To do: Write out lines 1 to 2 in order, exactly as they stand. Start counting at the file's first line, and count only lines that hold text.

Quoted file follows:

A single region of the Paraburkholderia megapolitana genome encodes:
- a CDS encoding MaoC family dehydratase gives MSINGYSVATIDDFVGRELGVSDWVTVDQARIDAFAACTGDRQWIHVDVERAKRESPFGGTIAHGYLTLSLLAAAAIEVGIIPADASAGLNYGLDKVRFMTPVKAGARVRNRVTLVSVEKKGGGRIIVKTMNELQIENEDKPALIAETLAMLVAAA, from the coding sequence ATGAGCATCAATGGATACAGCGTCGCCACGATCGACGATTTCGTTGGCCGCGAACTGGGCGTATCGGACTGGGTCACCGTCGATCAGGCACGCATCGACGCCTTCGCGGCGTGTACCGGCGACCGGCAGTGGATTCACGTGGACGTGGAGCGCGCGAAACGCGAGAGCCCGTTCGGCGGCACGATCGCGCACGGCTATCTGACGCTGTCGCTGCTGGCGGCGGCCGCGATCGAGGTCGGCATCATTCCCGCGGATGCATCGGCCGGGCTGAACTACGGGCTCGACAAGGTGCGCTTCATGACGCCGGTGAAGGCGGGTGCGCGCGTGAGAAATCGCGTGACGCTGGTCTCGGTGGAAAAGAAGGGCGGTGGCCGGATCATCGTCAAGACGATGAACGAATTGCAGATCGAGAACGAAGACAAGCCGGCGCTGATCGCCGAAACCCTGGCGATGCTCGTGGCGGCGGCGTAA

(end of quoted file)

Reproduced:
A single region of the Paraburkholderia megapolitana genome encodes:
- a CDS encoding MaoC family dehydratase gives MSINGYSVATIDDFVGRELGVSDWVTVDQARIDAFAACTGDRQWIHVDVERAKRESPFGGTIAHGYLTLSLLAAAAIEVGIIPADASAGLNYGLDKVRFMTPVKAGARVRNRVTLVSVEKKGGGRIIVKTMNELQIENEDKPALIAETLAMLVAAA, from the coding sequence ATGAGCATCAATGGATACAGCGTCGCCACGATCGACGATTTCGTTGGCCGCGAACTGGGCGTATCGGACTGGGTCACCGTCGATCAGGCACGCATCGACGCCTTCGCGGCGTGTACCGGCGACCGGCAGTGGATTCACGTGGACGTGGAGCGCGCGAAACGCGAGAGCCCGTTCGGCGGCACGATCGCGCACGGCTATCTGACGCTGTCGCTGCTGGCGGCGGCCGCGATCGAGGTCGGCATCATTCCCGCGGATGCATCGGCCGGGCTGAACTACGGGCTCGACAAGGTGCGCTTCATGACGCCGGTGAAGGCGGGTGCGCGCGTGAGAAATCGCGTGACGCTGGTCTCGGTGGAAAAGAAGGGCGGTGGCCGGATCATCGTCAAGACGATGAACGAATTGCAGATCGAGAACGAAGACAAGCCGGCGCTGATCGCCGAAACCCTGGCGATGCTCGTGGCGGCGGCGTAA